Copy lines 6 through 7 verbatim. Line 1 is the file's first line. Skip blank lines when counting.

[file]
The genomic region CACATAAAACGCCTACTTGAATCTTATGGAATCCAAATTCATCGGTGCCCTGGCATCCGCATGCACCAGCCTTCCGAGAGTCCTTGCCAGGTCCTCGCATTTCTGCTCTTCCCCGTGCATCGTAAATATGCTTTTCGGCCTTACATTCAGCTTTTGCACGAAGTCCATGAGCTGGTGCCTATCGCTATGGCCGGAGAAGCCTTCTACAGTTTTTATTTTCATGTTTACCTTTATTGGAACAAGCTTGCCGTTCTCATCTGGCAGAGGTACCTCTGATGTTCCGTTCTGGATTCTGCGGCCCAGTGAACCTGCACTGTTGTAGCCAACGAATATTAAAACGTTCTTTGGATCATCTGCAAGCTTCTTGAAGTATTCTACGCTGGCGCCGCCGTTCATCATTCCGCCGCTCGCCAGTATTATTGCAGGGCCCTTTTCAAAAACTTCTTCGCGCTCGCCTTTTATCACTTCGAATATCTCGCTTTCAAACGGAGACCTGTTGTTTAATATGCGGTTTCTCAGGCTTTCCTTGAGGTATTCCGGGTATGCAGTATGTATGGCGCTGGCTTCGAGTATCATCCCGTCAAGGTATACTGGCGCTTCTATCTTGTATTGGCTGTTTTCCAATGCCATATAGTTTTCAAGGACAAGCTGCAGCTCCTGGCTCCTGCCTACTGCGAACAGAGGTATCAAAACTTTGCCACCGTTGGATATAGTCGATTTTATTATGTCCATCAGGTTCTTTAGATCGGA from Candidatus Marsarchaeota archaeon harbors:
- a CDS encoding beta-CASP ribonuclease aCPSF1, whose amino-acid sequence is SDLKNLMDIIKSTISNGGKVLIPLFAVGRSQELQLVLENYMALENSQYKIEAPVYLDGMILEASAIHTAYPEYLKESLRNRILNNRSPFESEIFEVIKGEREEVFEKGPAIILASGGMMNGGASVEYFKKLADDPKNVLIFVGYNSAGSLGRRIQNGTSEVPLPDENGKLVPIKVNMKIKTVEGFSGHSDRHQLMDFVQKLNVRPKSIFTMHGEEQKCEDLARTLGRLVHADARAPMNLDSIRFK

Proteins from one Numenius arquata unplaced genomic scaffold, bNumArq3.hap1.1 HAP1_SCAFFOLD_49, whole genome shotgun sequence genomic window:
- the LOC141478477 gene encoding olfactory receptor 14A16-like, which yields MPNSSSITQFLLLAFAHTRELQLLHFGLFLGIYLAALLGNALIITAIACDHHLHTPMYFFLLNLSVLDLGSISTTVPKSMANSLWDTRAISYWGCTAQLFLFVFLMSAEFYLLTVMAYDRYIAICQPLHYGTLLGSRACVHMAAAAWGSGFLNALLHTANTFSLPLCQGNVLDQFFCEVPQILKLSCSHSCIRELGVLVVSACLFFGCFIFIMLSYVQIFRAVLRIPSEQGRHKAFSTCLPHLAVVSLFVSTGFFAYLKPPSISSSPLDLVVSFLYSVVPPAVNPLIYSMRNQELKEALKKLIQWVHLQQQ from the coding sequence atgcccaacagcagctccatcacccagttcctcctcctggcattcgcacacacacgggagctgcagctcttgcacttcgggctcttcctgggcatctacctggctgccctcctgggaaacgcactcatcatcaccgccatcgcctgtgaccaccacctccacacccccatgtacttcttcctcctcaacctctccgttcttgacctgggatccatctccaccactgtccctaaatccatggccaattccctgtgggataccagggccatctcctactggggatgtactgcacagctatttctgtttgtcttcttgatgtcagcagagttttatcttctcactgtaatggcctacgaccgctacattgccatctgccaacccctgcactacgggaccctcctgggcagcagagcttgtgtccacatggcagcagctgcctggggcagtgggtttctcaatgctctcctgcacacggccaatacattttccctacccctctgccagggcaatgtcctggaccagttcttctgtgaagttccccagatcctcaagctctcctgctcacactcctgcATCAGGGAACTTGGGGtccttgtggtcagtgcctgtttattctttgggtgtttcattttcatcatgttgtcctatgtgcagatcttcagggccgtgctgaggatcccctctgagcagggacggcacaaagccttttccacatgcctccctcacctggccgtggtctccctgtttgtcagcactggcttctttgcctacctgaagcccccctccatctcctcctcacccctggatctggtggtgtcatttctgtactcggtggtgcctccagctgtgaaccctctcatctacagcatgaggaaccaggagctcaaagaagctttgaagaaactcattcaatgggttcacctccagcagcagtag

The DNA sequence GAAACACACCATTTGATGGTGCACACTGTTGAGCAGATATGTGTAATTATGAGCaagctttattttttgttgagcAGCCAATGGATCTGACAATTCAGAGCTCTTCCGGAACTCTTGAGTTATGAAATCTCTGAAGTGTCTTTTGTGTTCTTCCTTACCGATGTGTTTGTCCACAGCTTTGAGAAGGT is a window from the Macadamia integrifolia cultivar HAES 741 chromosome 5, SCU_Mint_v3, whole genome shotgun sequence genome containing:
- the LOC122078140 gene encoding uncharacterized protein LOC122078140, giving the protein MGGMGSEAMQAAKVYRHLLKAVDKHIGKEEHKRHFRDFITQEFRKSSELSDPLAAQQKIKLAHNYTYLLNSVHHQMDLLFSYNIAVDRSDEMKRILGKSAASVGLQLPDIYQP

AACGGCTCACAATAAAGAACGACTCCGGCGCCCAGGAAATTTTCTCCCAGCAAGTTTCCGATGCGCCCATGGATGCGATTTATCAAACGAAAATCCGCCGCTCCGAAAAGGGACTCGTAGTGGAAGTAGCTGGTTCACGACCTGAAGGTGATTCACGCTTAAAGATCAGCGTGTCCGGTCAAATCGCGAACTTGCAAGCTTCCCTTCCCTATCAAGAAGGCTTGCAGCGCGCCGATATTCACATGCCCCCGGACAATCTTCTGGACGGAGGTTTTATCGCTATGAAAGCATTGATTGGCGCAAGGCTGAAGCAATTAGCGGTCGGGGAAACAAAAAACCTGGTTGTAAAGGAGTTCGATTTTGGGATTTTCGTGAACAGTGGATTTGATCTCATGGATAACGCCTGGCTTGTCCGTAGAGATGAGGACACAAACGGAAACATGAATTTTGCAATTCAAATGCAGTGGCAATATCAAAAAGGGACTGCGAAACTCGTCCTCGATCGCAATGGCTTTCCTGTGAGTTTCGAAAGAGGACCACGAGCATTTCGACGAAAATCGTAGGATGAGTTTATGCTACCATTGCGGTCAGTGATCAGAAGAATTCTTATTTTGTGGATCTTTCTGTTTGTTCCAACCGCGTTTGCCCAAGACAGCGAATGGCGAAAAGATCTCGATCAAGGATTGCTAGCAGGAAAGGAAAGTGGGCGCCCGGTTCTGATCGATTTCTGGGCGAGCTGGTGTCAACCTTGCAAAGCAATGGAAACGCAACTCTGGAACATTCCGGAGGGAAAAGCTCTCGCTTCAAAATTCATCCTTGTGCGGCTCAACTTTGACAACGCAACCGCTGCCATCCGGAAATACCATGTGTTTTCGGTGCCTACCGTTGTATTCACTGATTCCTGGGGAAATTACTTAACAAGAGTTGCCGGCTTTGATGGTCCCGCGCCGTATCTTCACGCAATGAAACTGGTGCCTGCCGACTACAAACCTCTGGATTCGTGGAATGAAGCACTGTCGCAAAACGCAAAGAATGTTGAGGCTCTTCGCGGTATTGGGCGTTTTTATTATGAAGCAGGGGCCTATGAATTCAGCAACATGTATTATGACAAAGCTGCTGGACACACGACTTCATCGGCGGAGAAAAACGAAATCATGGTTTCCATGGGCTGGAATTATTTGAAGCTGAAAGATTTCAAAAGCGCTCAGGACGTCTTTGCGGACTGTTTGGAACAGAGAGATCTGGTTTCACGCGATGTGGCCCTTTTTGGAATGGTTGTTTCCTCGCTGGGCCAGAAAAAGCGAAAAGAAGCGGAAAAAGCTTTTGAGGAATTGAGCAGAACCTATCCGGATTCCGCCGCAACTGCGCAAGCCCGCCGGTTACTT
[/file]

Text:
- the LOC122078140 gene encoding uncharacterized protein LOC122078140, giving the protein MGGMGSEAMQAAKVYRHLLKAVDKHIGKEEHKRHFRDFITQEFRKSSELSDPLAAQQKIKLAHNYTYLLNSVHHQMDLLFSYNIAVDRSDEMKRILGKSAASVGLQLPDIYQP

AACGGCTCACAATAAAGAACGACTCCGGCGCCCAGGAAATTTTCTCCCAGCAAGTTTCCGATGCGCCCATGGATGCGATTTATCAAACGAAAATCCGCCGCTCCGAAAAGGGACTCGTAGTGGAAGTAGCTGGTTCACGACCTGAAGGTGATTCACGCTTAAAGATCAGCGTGTCCGGTCAAATCGCGAACTTGCAAGCTTCCCTTCCCTATCAAGAAGGCTTGCAGCGCGCCGATATTCACATGCCCCCGGACAATCTTCTGGACGGAGGTTTTATCGCTATGAAAGCATTGATTGGCGCAAGGCTGAAGCAATTAGCGGTCGGGGAAACAAAAAACCTGGTTGTAAAGGAGTTCGATTTTGGGATTTTCGTGAACAGTGGATTTGATCTCATGGATAACGCCTGGCTTGTCCGTAGAGATGAGGACACAAACGGAAACATGAATTTTGCAATTCAAATGCAGTGGCAATATCAAAAAGGGACTGCGAAACTCGTCCTCGATCGCAATGGCTTTCCTGTGAGTTTCGAAAGAGGACCACGAGCATTTCGACGAAAATCGTAGGATGAGTTTATGCTACCATTGCGGTCAGTGATCAGAAGAATTCTTATTTTGTGGATCTTTCTGTTTGTTCCAACCGCGTTTGCCCAAGACAGCGAATGGCGAAAAGATCTCGATCAAGGATTGCTAGCAGGAAAGGAAAGTGGGCGCCCGGTTCTGATCGATTTCTGGGCGAGCTGGTGTCAACCTTGCAAAGCAATGGAAACGCAACTCTGGAACATTCCGGAGGGAAAAGCTCTCGCTTCAAAATTCATCCTTGTGCGGCTCAACTTTGACAACGCAACCGCTGCCATCCGGAAATACCATGTGTTTTCGGTGCCTACCGTTGTATTCACTGATTCCTGGGGAAATTACTTAACAAGAGTTGCCGGCTTTGATGGTCCCGCGCCGTATCTTCACGCAATGAAACTGGTGCCTGCCGACTACAAACCTCTGGATTCGTGGAATGAAGCACTGTCGCAAAACGCAAAGAATGTTGAGGCTCTTCGCGGTATTGGGCGTTTTTATTATGAAGCAGGGGCCTATGAATTCAGCAACATGTATTATGACAAAGCTGCTGGACACACGACTTCATCGGCGGAGAAAAACGAAATCATGGTTTCCATGGGCTGGAATTATTTGAAGCTGAAAGATTTCAAAAGCGCTCAGGACGTCTTTGCGGACTGTTTGGAACAGAGAGATCTGGTTTCACGCGATGTGGCCCTTTTTGGAATGGTTGTTTCCTCGCTGGGCCAGAAAAAGCGAAAAGAAGCGGAAAAAGCTTTTGAGGAATTGAGCAGAACCTATCCGGATTCCGCCGCAACTGCGCAAGCCCGCCGGTTACTT